PENNSYLVANIA (WHTM) — With the weather warming up, many people enjoy venturing outside to enjoy the outdoors. But going outside may bring a certain set of problems. One of those problems is extremely tiny: Ticks.

Ticks, according to the Penn State College of Agricultural Sciences, are related to mites and feed on the blood of warm-blooded mammals. Some ticks even feed on birds and reptiles.

The college states that there have been more than 25 species of ticks identified in Pennsylvania. But, only four species account for nearly 90% of all ticks submitted to Penn State for identification.

Here are four main tick species found in Pennsylvania, according to the Penn State College of Agricultural Sciences

American Dog Tick

(AP Photo)

Penn State says that this tick is found in two-thirds of the United States and it is the most commonly encountered tick in the state. While feeding, the tick can be as large as a grape in some cases. These ticks have distinctive white markings along their backs. Not only do they feed on humans, but they feed on a variety of animals such as cats, cattle, donkeys, and more.

The American Dog Tick is a major carrier of Rocky Mountain spotted fever, which can be considered a potentially more serious illness than Lyme Disease but is less common and this tick cannot carry Lyme Disease.

Blacklegged Tick

FILE – This undated photo provided by the U.S. Centers for Disease Control and Prevention (CDC) shows a black-legged tick, which is also known as a deer tick. (CDC via AP, File)

This tick is found throughout the eastern United States and can be found in wooded, bushy locations. Penn State says it has been expanding its reach in recent years and now can be found in most counties throughout the Commonwealth.

Penn State says that an area where this tick can be found is southeast of a line between Wayne and Adams counties.

The larvae like to feed on birds and small animals, but adult ticks prefer deer. However, any life stage of this tick can feed on humans.

The Black-Legged tick can spread Lyme Disease and typically needs in excess of 24 hours of attachment before it can transmit the disease.

Lone Star Tick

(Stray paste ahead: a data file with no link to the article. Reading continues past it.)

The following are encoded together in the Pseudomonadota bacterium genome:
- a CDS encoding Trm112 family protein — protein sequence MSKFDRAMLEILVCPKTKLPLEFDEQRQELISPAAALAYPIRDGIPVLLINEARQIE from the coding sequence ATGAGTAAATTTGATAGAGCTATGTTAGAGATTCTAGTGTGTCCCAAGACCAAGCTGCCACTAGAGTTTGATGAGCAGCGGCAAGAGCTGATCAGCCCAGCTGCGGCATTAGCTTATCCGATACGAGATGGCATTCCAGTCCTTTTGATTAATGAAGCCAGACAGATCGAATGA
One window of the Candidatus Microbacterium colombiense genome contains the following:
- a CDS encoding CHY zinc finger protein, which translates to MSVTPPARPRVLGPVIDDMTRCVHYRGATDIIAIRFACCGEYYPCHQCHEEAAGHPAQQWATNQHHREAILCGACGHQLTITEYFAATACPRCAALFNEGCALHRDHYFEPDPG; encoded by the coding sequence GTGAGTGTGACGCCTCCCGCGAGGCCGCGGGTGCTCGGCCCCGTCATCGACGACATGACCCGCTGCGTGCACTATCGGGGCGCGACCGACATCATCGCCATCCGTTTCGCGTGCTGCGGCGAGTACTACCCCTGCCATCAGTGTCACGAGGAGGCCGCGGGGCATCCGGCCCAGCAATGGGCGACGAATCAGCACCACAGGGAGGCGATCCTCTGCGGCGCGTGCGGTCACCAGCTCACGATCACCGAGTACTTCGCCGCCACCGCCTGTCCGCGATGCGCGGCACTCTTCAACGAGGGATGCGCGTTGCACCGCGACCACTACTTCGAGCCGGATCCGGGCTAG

This undated photo provided by the U.S. Centers for Disease Control and Prevention shows a female Lone Star tick, which – despite its Texas-sounding name, is found mainly in the Southeast. Researchers have found that the bloodsuckers carry a sugar that humans don’t have, and can make those bitten have an allergic reaction to red meat. (James Gathany/CDC via AP)

This tick is unusual as it is mostly found in Texas but it has found its way to the southern counties of Pennsylvania. Penn State this tick can be active between early spring and late fall.

The tick has a solid white-colored dot on its body. The larva feeds on small animals, while the nymphs feed on many small and larger animals. Adults can be found on larger animals, at any stage are found on deer, and will feed on humans.

The Lone Star tick is known to cause Rocky Mountain spotted fever, tick paralysis, and Tularemia. Mayo Clinic states that this tick can also carry Alpha-Gal syndrome. This bite transfers a sugar molecule called alpha-gal into the body. Mayo Clinic says this can trigger a reaction from body defenses. It has been known to cause mild to severe allergic reactions to red meat, such as beef, pork, or lamb.

Groundhog Tick

While this tick is mostly found east of the Rockies from Texas to South Dakota, portions of western and northern Pennsylvania have seen a few instances.

Penn State says that this tick is very host-specific for groundhogs, but can be occasionally found on birds, small animals, and humans. It is not considered to be an important vector of Lyme
disease because it tends to feed only on groundhogs.